Author(s): Pawlotsky JM
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Abstract The complications of chronic hepatitis C virus infection can be prevented by antiviral therapy. The initial choice of interferon alfa and, subsequently, ribavirin as potential treatments for chronic hepatitis C was empirical. Nevertheless, the combination of pegylated interferon alfa and ribavirin has become the standard treatment of chronic hepatitis C. Since the advent of interferon-based therapy, enormous progress has been made in understanding the mechanisms of treatment efficacy and failure, and in everyday patient management. The principal advances are: a better understanding of hepatitis C virus steady-state kinetics and the antiviral mechanisms of interferon and ribavirin; easier treatment decisions thanks to novel assays to assess liver disease severity and the virological characteristics of infection; a better use of virological tests to tailor therapy; a better management of adverse effects; a better understanding of virological treatment failure; and a better management of "special" populations, including patients with decompensated cirrhosis and end-stage liver disease, liver transplant recipients, hemodialysis patients and renal transplant recipients, human immunodeficiency virus-coinfected patients, intravenous drug users and patients on opiate replacement therapy, or virological non responders to previous therapies. Steady-state HCV kinetics offers several potential targets for new drugs. These targets should ideally be hit simultaneously in order to achieve viral eradication within a reasonable time frame. Future drugs for HCV infection will belong to four main categories, including new interferons, alternatives to ribavirin, specific HCV inhibitors, and immune modulators. New treatments and vaccines might make it possible to eradicate HCV in the future.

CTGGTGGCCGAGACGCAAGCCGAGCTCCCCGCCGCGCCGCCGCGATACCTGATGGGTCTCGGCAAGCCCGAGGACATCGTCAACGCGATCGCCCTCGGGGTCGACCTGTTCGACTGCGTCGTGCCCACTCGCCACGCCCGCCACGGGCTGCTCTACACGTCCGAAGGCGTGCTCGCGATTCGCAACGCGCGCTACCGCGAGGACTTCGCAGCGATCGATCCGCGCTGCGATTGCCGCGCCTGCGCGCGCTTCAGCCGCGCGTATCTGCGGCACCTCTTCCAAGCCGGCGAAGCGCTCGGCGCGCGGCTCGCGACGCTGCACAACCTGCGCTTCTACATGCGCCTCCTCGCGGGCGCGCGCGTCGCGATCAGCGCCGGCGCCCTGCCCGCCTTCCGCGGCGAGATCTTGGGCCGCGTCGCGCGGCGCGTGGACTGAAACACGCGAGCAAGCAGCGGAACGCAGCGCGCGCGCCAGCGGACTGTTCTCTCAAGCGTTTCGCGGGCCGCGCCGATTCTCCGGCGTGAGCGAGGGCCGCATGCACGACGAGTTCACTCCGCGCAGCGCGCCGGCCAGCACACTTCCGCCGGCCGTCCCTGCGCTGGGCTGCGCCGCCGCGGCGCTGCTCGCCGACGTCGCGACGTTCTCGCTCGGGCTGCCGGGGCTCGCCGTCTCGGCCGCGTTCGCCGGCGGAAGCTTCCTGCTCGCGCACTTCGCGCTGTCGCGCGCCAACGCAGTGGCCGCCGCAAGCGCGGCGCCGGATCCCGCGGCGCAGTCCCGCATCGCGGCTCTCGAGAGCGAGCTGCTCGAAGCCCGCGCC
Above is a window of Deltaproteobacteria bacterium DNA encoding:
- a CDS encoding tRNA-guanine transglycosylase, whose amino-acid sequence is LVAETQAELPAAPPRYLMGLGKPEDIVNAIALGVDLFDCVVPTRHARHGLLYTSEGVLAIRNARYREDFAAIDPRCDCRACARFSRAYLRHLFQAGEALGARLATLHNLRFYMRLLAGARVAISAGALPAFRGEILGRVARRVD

This article was published in Hepatology
and referenced in Journal of Bioanalysis & Biomedicine